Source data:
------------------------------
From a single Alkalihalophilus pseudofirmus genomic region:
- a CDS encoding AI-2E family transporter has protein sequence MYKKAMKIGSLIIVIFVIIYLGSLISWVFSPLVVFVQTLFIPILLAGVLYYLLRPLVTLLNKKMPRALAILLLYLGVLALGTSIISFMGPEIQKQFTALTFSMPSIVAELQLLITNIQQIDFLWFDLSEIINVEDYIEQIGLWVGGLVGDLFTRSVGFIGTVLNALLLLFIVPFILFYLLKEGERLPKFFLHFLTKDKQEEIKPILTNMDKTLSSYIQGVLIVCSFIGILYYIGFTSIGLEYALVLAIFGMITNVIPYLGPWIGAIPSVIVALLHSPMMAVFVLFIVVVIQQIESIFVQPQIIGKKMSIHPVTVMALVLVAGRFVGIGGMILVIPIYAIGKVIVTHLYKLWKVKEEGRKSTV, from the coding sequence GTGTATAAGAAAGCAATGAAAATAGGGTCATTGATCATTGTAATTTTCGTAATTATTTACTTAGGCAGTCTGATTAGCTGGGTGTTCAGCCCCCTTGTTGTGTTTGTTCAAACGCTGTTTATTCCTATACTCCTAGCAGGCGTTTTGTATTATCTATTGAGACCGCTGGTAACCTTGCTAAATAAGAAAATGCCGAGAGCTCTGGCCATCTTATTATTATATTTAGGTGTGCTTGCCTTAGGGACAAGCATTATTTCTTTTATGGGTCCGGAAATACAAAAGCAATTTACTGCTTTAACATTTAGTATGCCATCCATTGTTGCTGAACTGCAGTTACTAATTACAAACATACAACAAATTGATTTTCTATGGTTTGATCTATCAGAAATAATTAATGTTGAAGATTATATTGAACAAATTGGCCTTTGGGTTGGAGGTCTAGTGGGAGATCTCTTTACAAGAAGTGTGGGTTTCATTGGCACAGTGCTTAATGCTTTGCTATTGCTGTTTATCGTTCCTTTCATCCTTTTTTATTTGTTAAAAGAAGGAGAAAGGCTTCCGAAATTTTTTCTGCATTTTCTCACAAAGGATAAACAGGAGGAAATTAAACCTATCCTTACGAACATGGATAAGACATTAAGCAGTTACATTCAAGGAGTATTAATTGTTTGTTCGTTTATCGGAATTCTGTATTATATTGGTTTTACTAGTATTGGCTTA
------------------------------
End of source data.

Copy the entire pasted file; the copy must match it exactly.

From a single Alkalihalophilus pseudofirmus genomic region:
- a CDS encoding AI-2E family transporter has protein sequence MYKKAMKIGSLIIVIFVIIYLGSLISWVFSPLVVFVQTLFIPILLAGVLYYLLRPLVTLLNKKMPRALAILLLYLGVLALGTSIISFMGPEIQKQFTALTFSMPSIVAELQLLITNIQQIDFLWFDLSEIINVEDYIEQIGLWVGGLVGDLFTRSVGFIGTVLNALLLLFIVPFILFYLLKEGERLPKFFLHFLTKDKQEEIKPILTNMDKTLSSYIQGVLIVCSFIGILYYIGFTSIGLEYALVLAIFGMITNVIPYLGPWIGAIPSVIVALLHSPMMAVFVLFIVVVIQQIESIFVQPQIIGKKMSIHPVTVMALVLVAGRFVGIGGMILVIPIYAIGKVIVTHLYKLWKVKEEGRKSTV, from the coding sequence GTGTATAAGAAAGCAATGAAAATAGGGTCATTGATCATTGTAATTTTCGTAATTATTTACTTAGGCAGTCTGATTAGCTGGGTGTTCAGCCCCCTTGTTGTGTTTGTTCAAACGCTGTTTATTCCTATACTCCTAGCAGGCGTTTTGTATTATCTATTGAGACCGCTGGTAACCTTGCTAAATAAGAAAATGCCGAGAGCTCTGGCCATCTTATTATTATATTTAGGTGTGCTTGCCTTAGGGACAAGCATTATTTCTTTTATGGGTCCGGAAATACAAAAGCAATTTACTGCTTTAACATTTAGTATGCCATCCATTGTTGCTGAACTGCAGTTACTAATTACAAACATACAACAAATTGATTTTCTATGGTTTGATCTATCAGAAATAATTAATGTTGAAGATTATATTGAACAAATTGGCCTTTGGGTTGGAGGTCTAGTGGGAGATCTCTTTACAAGAAGTGTGGGTTTCATTGGCACAGTGCTTAATGCTTTGCTATTGCTGTTTATCGTTCCTTTCATCCTTTTTTATTTGTTAAAAGAAGGAGAAAGGCTTCCGAAATTTTTTCTGCATTTTCTCACAAAGGATAAACAGGAGGAAATTAAACCTATCCTTACGAACATGGATAAGACATTAAGCAGTTACATTCAAGGAGTATTAATTGTTTGTTCGTTTATCGGAATTCTGTATTATATTGGTTTTACTAGTATTGGCTTA